Another 18 people were wounded when the warplanes hit the militant-held town of Maarat Al-Numan around midnight on Tuesday, the Britain-based Syrian Observatory for Human Rights said.
The market was crowded with people out and about after breaking the daytime fast observed by Muslims during the holy month of Ramadan.

The Observatory said it had no evidence to suggest the Syrian army had carried out a new chemical attack despite Washington’s announcement it had suspicions.

“We have no proof at all of the attack,” Rami Abdul Rahman, head of the Syrian Observatory for Human Rights, told AFP.

“We have not documented any chemical attack in the mountains of Latakia,” he said.
The air strikes in Idlib came as heavy clashes raged in the north of neighboring Hama province after the militants launched a counterattack on Tuesday against pro-government forces in the town of Kafr Nabuda.
Fresh fighting on Wednesday took the death toll to 52 — 29 troops and militia and 23 militants, the Observatory said.
It said that the militants had retaken most of the town from government forces who recaptured it on May 8.
The militant-dominated Idlib region is nominally protected by a buffer zone deal, but the regime and its Russian ally have escalated their bombardment of it in recent weeks, seizing several towns on its southern flank.
A militant alliance led by Syria’s former Al-Qaeda affiliate, Hayat Tahrir Al-Sham, controls a large part of Idlib province as well as adjacent slivers of Aleppo, Hama and Latakia provinces.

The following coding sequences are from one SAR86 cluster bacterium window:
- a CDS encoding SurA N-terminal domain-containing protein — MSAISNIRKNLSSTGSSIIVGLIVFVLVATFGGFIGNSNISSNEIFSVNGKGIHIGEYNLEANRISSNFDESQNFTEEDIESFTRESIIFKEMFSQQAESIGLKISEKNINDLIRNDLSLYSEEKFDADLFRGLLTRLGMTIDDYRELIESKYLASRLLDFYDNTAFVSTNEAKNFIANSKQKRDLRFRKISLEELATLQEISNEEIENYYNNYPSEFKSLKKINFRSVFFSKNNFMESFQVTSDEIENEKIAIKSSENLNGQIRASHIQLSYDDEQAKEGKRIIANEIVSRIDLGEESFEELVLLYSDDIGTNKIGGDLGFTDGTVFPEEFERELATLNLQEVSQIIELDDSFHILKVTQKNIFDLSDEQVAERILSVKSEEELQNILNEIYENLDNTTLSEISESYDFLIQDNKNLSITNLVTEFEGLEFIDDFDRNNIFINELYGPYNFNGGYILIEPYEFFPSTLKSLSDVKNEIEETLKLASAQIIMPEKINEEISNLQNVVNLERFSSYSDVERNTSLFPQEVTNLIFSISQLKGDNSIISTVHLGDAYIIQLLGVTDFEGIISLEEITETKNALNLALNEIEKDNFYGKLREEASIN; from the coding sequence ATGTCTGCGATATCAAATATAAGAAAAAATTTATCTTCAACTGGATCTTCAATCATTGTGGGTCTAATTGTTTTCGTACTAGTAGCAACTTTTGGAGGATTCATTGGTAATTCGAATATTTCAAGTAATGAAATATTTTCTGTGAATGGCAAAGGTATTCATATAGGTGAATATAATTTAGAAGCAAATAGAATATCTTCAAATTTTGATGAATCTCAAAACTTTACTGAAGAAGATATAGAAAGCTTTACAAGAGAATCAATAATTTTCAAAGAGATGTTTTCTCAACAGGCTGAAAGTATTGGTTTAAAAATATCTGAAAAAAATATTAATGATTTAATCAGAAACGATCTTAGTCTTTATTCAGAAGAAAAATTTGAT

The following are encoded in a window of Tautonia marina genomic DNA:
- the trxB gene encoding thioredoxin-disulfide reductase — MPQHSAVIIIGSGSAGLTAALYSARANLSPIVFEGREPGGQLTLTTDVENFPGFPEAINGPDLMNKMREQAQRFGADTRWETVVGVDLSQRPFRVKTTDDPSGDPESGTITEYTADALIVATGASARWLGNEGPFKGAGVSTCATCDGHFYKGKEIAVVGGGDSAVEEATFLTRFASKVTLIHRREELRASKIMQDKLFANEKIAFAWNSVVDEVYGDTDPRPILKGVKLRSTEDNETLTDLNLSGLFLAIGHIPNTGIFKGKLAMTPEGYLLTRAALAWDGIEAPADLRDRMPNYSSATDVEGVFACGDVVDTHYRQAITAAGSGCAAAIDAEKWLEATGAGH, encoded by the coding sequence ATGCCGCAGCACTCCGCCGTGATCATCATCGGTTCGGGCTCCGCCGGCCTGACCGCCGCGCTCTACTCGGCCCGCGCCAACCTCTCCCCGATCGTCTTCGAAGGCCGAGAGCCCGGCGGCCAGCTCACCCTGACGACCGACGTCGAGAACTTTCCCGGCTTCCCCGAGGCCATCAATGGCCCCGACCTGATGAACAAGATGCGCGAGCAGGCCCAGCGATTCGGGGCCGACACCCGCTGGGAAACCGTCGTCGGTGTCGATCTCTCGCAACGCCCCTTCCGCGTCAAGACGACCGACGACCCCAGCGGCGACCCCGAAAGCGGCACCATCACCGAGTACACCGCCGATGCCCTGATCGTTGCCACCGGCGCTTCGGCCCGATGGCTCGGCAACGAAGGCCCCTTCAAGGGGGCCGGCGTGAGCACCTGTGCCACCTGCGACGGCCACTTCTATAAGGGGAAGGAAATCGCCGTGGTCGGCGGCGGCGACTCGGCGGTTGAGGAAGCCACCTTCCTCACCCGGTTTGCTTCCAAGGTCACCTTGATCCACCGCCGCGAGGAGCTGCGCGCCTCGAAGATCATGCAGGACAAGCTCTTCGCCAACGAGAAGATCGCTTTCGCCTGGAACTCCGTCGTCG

The northern mountains are the only part of Latakia province, on Syria’s Mediterranean coast, that are not firmly in the hands of the government.

The Hayat Tahrir Al-Sham accused government forces on Sunday of launching a chlorine gas attack on its fighters in the north of Latakia province.

The Syrian army dismissed the reports as a fabrication, a military source told the pro-government Al-Watan newspaper.

But the US State Department said on Tuesday it was assessing indications that the government of president Bashar Assad used chemical weapons on Sunday.

“There were no civilians in the area,” Abdel Rahman said.

White Helmets rescue volunteers, who have reported past chemical attacks in rebel-held areas of Syria, told AFP Wednesday that they had no information on the purported gas attack.

International inspectors say Assad’s forces have carried out a series of chemical attacks during the Syrian civil war, which has killed more than 370,000 people and displaced millions since it started in 2011.
Russia and rebel ally Turkey inked the buffer zone deal in September to avert a government offensive on the region which threatened humanitarian disaster for its three million residents.
President Bashar Assad’s government has renewed its bombardment of the region since HTS took control in January.
Russia too has stepped up its air strikes in recent weeks as Turkey proved unable to secure implementation of the truce deal by the militants.
The Observatory says more than 180 civilians have been killed in the flare-up since April 30, and the United Nations has said tens of thousands have fled their homes.